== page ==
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Earey History, Family Crest & Coats of Arms



The name Earey arrived in England after the Norman Conquest of 1066. The Earey family lived in the Castle of Airey, or Arey in Normandy. The earliest record of the name was in 1198 of Goisbert de Arreio in Normandy. In England, the family settled mostly in the counties of Cumberland and Westmorland (now part of Cumbria) having derived from the word eyrara which means gravel-banked stream. [1]CITATION[CLOSE]
Hanks, Patricia and Flavia Hodges, A Dictionary of Surnames. Oxford: Oxford University Press, 1988. Print. (ISBN 0-19-211592-8)

Another source notes "this Cumberland family consider the name to have been borrowed from some elevated dwelling among the mountains called an Eyrie, such designations for residences not being uncommon." [2]CITATION[CLOSE]
Lowe, Mark Anthony, Patronymica Britannica, A Dictionary of Family Names of the United Kingdom. London: John Russel Smith, 1860. Print.



Early Origins of the Earey family


The surname Earey was first found in the northern English counties of Cumberland and Westmorland where they held a family seat from very ancient times, probably long before the Norman Conquest of England by the Duke of Normandy in 1066 A.D.

Early records for the family are very scarce. The only entry we found was of Robert de Hayra who was listed in 1301 as holding lands in Lancashire at that time. [3]CITATION[CLOSE]
Reaney, P.H and R.M. Wilson, A Dictionary of English Surnames. London: Routledge, 1991. Print. (ISBN 0-415-05737-X)

Christopher Airay (1601-1670), the pioneer of English logic and Henry Airay (c. 1560-1616), the Puritan divine and author both hail from Westmorland. [4]CITATION[CLOSE]
Bardsley, C.W, A Dictionary of English and Welsh Surnames: With Special American Instances. Wiltshire: Heraldry Today, 1901. Print. (ISBN 0-900455-44-6)


Early History of the Earey family


This web page shows only a small excerpt of our Earey research.
Another 110 words (8 lines of text) covering the years 1301, 1332, 1611, 1833, 1911, 1600 and 1655 are included under the topic Early Earey History in all our PDF Extended History products and printed products wherever possible.

Earey Spelling Variations


Anglo-Norman names are characterized by a multitude of spelling variations. When the Normans became the ruling people of England in the 11th century, they introduced a new language into a society where the main languages of Old and later Middle English had no definite spelling rules. These languages were more often spoken than written, so they blended freely with one another. Contributing to this mixing of tongues was the fact that medieval scribes spelled words according to sound, ensuring that a person's name would appear differently in nearly every document in which it was recorded. The name has been spelled Airey, Airy, Airie, Arey, Array, Aireys, Aries, Areys and many more.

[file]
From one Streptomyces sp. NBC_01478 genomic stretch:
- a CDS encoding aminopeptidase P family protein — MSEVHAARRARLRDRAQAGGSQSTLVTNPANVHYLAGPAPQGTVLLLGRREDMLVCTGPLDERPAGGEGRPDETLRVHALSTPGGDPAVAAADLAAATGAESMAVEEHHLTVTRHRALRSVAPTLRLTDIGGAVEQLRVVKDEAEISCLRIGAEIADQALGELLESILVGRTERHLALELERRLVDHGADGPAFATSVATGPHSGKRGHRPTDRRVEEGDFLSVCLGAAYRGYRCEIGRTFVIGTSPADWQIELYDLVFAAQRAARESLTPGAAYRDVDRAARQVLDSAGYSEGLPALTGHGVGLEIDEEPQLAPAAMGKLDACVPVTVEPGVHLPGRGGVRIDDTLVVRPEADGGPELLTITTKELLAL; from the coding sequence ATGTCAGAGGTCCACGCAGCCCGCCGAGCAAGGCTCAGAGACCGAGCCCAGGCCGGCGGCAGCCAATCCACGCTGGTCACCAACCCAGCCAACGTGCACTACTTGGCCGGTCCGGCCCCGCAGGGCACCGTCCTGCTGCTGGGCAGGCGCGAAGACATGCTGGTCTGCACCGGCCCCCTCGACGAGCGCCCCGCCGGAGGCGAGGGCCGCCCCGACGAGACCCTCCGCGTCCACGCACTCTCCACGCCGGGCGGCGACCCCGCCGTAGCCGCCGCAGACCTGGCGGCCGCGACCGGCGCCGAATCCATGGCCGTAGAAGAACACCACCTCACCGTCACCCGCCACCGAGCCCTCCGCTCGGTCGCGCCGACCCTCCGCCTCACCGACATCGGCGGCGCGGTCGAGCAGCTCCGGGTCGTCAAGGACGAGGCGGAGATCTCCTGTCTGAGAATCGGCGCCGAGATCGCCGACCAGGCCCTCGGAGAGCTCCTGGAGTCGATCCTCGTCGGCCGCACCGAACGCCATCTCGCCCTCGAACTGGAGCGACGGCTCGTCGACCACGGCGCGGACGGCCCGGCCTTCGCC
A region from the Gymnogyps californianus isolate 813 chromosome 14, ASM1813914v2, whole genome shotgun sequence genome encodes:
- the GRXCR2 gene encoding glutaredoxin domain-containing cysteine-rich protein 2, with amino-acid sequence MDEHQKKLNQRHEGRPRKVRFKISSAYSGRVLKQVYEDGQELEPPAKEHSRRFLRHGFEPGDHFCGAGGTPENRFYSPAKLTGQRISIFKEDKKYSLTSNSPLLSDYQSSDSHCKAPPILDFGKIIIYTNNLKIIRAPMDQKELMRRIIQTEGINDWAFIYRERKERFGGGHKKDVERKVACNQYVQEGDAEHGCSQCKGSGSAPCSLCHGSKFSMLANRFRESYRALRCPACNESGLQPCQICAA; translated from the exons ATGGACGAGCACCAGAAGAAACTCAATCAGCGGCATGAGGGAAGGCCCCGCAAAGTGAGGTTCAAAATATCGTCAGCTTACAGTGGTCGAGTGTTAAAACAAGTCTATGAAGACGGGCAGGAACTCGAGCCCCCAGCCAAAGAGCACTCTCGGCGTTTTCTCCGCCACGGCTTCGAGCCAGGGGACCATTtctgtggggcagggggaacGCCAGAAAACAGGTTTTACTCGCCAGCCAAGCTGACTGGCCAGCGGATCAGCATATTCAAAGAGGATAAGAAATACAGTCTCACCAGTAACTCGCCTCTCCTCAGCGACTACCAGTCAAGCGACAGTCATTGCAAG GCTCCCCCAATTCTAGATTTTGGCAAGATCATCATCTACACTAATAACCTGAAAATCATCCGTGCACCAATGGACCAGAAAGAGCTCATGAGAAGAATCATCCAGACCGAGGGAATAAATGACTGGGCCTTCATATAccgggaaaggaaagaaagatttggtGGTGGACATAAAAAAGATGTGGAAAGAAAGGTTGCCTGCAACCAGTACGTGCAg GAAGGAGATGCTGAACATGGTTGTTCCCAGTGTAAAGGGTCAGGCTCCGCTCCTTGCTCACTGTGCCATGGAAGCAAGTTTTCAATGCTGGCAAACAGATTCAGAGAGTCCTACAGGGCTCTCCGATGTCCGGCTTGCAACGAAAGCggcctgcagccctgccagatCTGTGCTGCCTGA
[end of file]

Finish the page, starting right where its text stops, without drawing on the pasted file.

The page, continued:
Early Notables of the Earey family (pre 1700)


Another 47 words (3 lines of text) are included under the topic Early Earey Notables in all our PDF Extended History products and printed products wherever possible.

Migration of the Earey family to Ireland


Some of the Earey family moved to Ireland, but this topic is not covered in this excerpt. More information about their life in Ireland is included in all our PDF Extended History products and printed products wherever possible.

Migration of the Earey family to the New World and Oceana


For many English families, the political and religious disarray that plagued their homeland made the frontiers of the New World an attractive prospect. Thousands migrated, aboard cramped disease-ridden ships. They arrived sick, poor, and hungry, but were welcomed in many cases with far greater opportunity than at home in England. Many of these hardy settlers went on to make important contributions to the emerging nations in which they landed. Among early immigrants bearing the name Earey or a variant listed above were: Henry Airey, who settled in Philadelphia, Pennsylvania in 1856; Robert Airy settled in Boston, in 1765.

The Earey Motto


The motto was originally a war cry or slogan. Mottoes first began to be shown with arms in the 14th and 15th centuries, but were not in general use until the 17th century. Thus the oldest coats of arms generally do not include a motto. Mottoes seldom form part of the grant of arms: Under most heraldic authorities, a motto is an optional component of the coat of arms, and can be added to or changed at will; many families have chosen not to display a motto.

Motto: Je le tiendrai
Motto Translation: I will possess.


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Citations


  1. ^ Hanks, Patricia and Flavia Hodges, A Dictionary of Surnames. Oxford: Oxford University Press, 1988. Print. (ISBN 0-19-211592-8)
  2. ^ Lowe, Mark Anthony, Patronymica Britannica, A Dictionary of Family Names of the United Kingdom. London: John Russel Smith, 1860. Print.
  3. ^ Reaney, P.H and R.M. Wilson, A Dictionary of English Surnames. London: Routledge, 1991. Print. (ISBN 0-415-05737-X)
  4. ^ Bardsley, C.W, A Dictionary of English and Welsh Surnames: With Special American Instances. Wiltshire: Heraldry Today, 1901. Print. (ISBN 0-900455-44-6)


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